SRA set to relax rules on non-material breaches as nearly 1,000 firms face COLP/COFA action

SRA: 21 firms under close scrutiny for nomination failures

Requiring all 10,000 law firms to report non-material breaches to the Solicitors Regulation Authority (SRA) is “unsustainable and cannot be justified”, the regulator’s board will be told today.

However, this next step in the SRA’s Red Tape Challenge will not apply to alternative business structures (ABSs) because the requirement for them is enshrined in the Legal Services Act 2007.

The proposal is that COLPs and COFAs will not have to report non-material breaches as part of the SRA’s annual information-gathering exercise. They will still have to report material breaches as soon as reasonably practicable and to record all breaches for production on request to the SRA.

A paper going to today’s board meeting – along with a draft consultation paper – said that removing the obligation to report non-material breaches “strengthens the outcomes-focused approach of the SRA by allowing it to concentrate on material breaches”. It will also give firms responsibility for identifying patterns of non-material breaches that together may amount to material breaches because of systemic underlying issues, which may then collectively need to be reported to the SRA.

“The continued recording by all firms of non-material breaches will allow firms to identify and manage their own risks, and help us identify patterns of non-material breaches, but recognised bodies and recognised sole practitioners will be free to do so in a way that suits the individual firm, rather than in any standard format imposed by the SRA for reporting purposes.”

While acknowledging that consistent regulation across ABSs and traditional firms is “very important”, the paper said that requiring the delivery of information on all breaches from over 10,000 firms, primarily because the Act imposes that requirement on a much lower number of ABSs, “is unsustainable and cannot be justified in the context of proportionate, risk-based and cost-effective regulation.”

The board will also be asked to approve consultation on a second bureaucratic reform that would mean a solicitor applying for a practising certificate (PC) would not have to declare an insolvency event if they ceased to be a member of that business more than three years before it happened.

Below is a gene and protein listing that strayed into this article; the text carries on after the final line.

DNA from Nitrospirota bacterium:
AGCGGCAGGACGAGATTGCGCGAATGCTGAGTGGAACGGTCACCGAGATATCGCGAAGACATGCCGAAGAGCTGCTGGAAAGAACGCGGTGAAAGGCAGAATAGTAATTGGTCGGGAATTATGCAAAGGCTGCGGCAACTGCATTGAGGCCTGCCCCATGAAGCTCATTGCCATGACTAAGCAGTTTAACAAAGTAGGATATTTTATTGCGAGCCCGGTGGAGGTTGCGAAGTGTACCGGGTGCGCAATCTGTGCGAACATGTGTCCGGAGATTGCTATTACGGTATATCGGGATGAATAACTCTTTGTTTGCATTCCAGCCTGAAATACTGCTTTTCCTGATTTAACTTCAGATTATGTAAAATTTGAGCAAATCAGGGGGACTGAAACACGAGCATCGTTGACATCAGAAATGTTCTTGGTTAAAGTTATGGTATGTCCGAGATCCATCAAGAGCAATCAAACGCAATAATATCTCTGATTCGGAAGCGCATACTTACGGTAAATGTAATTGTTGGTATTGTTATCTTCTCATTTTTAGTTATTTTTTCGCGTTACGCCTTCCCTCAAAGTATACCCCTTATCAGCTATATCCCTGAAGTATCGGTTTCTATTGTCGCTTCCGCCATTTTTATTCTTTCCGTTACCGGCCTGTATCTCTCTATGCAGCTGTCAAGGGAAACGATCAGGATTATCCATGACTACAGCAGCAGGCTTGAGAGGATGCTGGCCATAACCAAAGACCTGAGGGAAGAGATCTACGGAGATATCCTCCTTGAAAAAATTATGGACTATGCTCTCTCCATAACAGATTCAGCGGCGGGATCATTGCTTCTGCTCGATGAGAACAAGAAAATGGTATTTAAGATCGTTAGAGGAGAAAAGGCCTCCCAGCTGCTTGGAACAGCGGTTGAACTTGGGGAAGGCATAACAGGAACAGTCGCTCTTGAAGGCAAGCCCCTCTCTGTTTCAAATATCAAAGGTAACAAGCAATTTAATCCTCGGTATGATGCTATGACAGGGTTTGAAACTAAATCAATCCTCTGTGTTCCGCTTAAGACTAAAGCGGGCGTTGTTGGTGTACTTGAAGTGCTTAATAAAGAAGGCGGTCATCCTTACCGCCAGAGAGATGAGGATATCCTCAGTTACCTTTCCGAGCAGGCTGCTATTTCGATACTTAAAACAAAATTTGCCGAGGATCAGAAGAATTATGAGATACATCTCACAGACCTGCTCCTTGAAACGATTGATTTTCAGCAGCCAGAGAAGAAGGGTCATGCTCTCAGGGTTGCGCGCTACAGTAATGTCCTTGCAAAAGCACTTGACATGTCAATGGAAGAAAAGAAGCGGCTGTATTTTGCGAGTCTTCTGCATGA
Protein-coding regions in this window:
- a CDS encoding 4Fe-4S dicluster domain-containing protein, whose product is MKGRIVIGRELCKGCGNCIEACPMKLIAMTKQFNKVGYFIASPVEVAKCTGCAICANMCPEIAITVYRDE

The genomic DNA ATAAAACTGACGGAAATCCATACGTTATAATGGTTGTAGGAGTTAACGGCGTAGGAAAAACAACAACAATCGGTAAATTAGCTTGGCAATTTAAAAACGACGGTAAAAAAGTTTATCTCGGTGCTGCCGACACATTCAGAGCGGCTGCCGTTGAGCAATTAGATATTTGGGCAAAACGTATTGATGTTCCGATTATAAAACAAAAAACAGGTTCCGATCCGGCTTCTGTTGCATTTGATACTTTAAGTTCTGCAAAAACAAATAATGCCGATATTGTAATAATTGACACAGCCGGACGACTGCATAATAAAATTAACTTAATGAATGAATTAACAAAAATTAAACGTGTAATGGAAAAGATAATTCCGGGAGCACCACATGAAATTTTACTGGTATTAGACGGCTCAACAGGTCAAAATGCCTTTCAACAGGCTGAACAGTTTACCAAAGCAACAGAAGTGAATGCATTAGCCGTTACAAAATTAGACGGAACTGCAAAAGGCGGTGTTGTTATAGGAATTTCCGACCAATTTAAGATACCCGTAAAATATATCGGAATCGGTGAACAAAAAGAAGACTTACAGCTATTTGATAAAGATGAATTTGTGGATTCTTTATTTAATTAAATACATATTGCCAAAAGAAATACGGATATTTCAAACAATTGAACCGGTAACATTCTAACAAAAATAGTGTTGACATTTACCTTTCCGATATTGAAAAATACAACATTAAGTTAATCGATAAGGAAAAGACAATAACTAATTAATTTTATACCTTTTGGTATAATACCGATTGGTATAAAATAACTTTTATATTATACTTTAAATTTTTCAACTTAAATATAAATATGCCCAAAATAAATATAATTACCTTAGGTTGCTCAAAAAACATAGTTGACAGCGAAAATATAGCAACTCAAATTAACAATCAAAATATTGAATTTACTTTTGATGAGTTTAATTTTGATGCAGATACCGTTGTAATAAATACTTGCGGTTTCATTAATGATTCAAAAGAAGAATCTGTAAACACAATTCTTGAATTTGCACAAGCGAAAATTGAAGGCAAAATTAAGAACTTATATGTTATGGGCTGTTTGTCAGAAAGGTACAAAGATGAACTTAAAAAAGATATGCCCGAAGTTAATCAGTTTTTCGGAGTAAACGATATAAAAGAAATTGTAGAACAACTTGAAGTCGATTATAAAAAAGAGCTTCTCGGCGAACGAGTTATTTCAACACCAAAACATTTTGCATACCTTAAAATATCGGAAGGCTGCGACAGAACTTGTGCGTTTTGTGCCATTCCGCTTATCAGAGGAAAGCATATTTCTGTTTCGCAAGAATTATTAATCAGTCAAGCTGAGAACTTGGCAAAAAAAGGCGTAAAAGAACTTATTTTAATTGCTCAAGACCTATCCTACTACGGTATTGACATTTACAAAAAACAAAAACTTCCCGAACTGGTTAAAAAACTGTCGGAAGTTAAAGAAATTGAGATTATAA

The rules would also be clarified that previously declared historic events of any kind need not be declared again if, after the first time, the SRA decides not to impose any conditions on the PC. “Applicants tend to continue to declare the same historic event each year,” the board will be told.

Meanwhile, the board will be told that the number of firms and individuals being assessed for action over COLP and COFA nomination failures has risen to 928. In March the number was 600.

Some 21 cases are sufficiently serious for forensic investigations to be commissioned and in which closure of the firm may be necessary, while there are 85 continuing investigations into delay in nomination, many of which are expected to be concluded by a finding and warning. Another 300 firms delayed during the process of nomination or providing information, while 545 matters related to non-disclosure issues.

For the first time the diversity profile of the affected firms has been published. This shows that 36% were sole practitioners, and a further 13% firms with one owner. There are two of the largest firms in the land (81 partners or more) in the group. Nearly two-thirds (64%) were white majority and 20% black and minority ethnic (BME) majority, with the rest either no majority group or unknown.


    Readers Comments

  • Although–like most lawyers–I think the Rules are often bizarre, I cannot believe that any firm which simply fails or refuses to nominate a COLP or COFA by the deadline is to be allowed to continue in business.

    Lawyers should be used to not liking rules or laws but following them to the letter or they surely they constitute a clear and present danger?

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